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It is worth remembering that, although we do not cause damage to the systems we hack, what we do is still illegal. Our main aim is to satisfy our desire to hack and this co-exists with our aim of helping the system administrator secure his system against possible future attacks by the sort cyber-vandals who have managed to give hackers a bad name, by crashing systems, violating people's privacy and generally causing trouble. The closest we come to this sort of thing is when the machine we hack is a web server, in which case, we will often leave our "calling card" - a small image of an ace of spades - at the bottom of the page, linked to a hidden page with information about AoHP. One of our primary aims is to dispel the myth perpetuated by the media that all hackers are bad. Our name comes from an interview given by John Austen, then the Detective Inspector in charge of Scotland Yard's Computer Crime Unit, who expressed fears that "Gullible young hackers could be taken advantage of by agents of a hostile power." One of our aims is to influence gullible young hackers who might otherwise fall into the trap of hacking into some serious site using some script they've downloaded from the Net that exploits some bug that allows them root access, boasting about it online or to their friends and getting busted by the FBI and touted as a major threat to national security.

We feel that we define ethical hacking and we would like to think that a system administrator, when asked "If you were going to be hacked - didn't have a choice in the matter - who would you prefer to be hacked by?", would reply "The Agents of a Hostile Power."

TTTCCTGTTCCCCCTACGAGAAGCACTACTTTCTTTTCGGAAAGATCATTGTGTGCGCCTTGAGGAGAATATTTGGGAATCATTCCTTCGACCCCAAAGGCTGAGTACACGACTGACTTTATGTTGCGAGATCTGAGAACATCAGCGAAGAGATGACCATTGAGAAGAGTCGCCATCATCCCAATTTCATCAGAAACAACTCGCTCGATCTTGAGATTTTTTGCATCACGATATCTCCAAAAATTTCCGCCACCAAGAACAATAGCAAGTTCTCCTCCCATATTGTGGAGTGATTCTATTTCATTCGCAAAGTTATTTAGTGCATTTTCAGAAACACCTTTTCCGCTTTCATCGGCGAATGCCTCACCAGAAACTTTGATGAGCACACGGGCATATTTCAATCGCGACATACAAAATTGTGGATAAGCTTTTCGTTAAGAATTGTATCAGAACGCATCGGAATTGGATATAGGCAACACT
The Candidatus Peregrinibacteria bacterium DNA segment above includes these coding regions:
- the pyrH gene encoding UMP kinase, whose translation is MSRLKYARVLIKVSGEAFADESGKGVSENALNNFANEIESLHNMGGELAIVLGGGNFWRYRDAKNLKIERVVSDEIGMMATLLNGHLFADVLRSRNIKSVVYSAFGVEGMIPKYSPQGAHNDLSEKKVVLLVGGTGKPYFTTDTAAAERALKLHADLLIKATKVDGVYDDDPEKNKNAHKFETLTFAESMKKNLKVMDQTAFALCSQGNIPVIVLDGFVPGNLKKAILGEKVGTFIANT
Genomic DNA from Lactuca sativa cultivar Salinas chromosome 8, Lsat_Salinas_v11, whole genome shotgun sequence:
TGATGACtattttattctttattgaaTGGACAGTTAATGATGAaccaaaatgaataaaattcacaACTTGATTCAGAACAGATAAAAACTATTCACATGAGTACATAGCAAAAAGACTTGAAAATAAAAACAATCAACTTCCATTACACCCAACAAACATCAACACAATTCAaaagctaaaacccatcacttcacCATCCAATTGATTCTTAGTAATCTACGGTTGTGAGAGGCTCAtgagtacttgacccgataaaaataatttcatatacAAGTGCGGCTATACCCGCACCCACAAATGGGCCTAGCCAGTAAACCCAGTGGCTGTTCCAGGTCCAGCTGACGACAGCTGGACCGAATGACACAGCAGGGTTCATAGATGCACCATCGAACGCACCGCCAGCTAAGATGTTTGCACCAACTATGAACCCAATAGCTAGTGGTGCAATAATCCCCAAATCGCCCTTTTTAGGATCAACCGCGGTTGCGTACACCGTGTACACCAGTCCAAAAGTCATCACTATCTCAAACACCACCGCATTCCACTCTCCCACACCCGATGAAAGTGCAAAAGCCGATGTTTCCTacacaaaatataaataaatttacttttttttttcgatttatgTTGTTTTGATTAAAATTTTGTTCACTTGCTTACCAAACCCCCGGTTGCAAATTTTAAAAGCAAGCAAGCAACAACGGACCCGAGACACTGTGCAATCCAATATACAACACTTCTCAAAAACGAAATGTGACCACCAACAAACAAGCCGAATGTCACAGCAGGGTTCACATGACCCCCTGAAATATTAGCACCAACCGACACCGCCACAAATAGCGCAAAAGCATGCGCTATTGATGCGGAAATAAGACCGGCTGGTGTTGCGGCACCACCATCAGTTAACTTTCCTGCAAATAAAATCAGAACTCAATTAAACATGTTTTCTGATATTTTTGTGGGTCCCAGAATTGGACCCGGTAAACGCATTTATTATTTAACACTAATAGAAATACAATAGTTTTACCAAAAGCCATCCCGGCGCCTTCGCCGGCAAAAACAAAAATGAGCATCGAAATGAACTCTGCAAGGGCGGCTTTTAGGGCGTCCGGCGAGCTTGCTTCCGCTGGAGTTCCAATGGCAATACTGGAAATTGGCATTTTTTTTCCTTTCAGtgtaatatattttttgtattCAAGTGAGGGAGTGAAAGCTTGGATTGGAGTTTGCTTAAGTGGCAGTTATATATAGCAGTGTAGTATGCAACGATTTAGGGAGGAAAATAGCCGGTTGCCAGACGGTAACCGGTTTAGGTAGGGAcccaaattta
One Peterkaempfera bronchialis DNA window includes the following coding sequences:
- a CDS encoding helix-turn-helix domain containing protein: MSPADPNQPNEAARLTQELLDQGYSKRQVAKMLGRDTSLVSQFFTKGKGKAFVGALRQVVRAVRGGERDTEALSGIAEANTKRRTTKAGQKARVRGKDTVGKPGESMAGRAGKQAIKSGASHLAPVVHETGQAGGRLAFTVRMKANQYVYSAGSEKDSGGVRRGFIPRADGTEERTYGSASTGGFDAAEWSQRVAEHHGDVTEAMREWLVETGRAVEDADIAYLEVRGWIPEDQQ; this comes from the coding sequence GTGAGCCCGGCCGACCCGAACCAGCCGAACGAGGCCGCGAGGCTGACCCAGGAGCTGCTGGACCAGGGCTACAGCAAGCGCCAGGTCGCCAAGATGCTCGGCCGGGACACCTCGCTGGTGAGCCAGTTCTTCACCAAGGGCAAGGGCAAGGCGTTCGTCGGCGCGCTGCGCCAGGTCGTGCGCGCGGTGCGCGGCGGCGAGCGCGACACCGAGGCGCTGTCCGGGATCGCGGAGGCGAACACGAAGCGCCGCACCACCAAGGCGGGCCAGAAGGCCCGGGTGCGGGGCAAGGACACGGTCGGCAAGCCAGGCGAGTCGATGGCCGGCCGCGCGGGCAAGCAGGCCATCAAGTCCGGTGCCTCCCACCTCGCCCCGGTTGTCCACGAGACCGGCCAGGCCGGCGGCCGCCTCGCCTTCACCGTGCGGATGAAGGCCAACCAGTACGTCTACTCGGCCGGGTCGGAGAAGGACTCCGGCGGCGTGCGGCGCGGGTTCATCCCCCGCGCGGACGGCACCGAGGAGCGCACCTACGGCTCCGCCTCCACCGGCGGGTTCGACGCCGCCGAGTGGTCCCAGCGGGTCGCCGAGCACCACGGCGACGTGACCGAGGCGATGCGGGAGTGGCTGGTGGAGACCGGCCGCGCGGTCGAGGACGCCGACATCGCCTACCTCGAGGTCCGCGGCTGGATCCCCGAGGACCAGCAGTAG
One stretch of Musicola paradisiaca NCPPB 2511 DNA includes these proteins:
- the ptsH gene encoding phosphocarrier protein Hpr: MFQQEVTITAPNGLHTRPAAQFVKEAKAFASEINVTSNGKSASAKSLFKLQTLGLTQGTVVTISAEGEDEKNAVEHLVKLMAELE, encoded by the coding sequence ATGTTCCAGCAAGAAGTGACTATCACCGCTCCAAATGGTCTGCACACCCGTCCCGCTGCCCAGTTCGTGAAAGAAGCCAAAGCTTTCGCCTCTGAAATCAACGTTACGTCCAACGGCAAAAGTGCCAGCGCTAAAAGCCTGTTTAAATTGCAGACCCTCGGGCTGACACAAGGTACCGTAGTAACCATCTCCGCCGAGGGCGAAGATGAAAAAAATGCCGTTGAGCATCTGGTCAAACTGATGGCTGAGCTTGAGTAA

More and more, we are seeing hackers being captured and claiming that they did not intend to cause harm to the systems they had hacked and that they were only doing it for the challenge and so on. To these people, we would say this: If this is true, then adopt our policies of not altering the system by installing backdoors and of only using true hacking techniques - ie. avoiding password sniffers. Most importantly, alert the system administrator to the fact that his systems security is flawed, and let him know what steps he needs to take to fix this. Only then can you claim that your intentions were honourable or ethical as opposed to malicious.

We know that what we do is illegal and, if any of us were to be captured, we would accept this fact, admit that we knew what we were doing was wrong, and face the music. For us, hacking is an intellectual challenge, not something to boast about to our peers (particularly as none of us are teenagers).Hacking isn't about impressing our friends. We don't want fame. We're ethical hackers and although it may sound corny, we have our honour and our code.

That's all we need.

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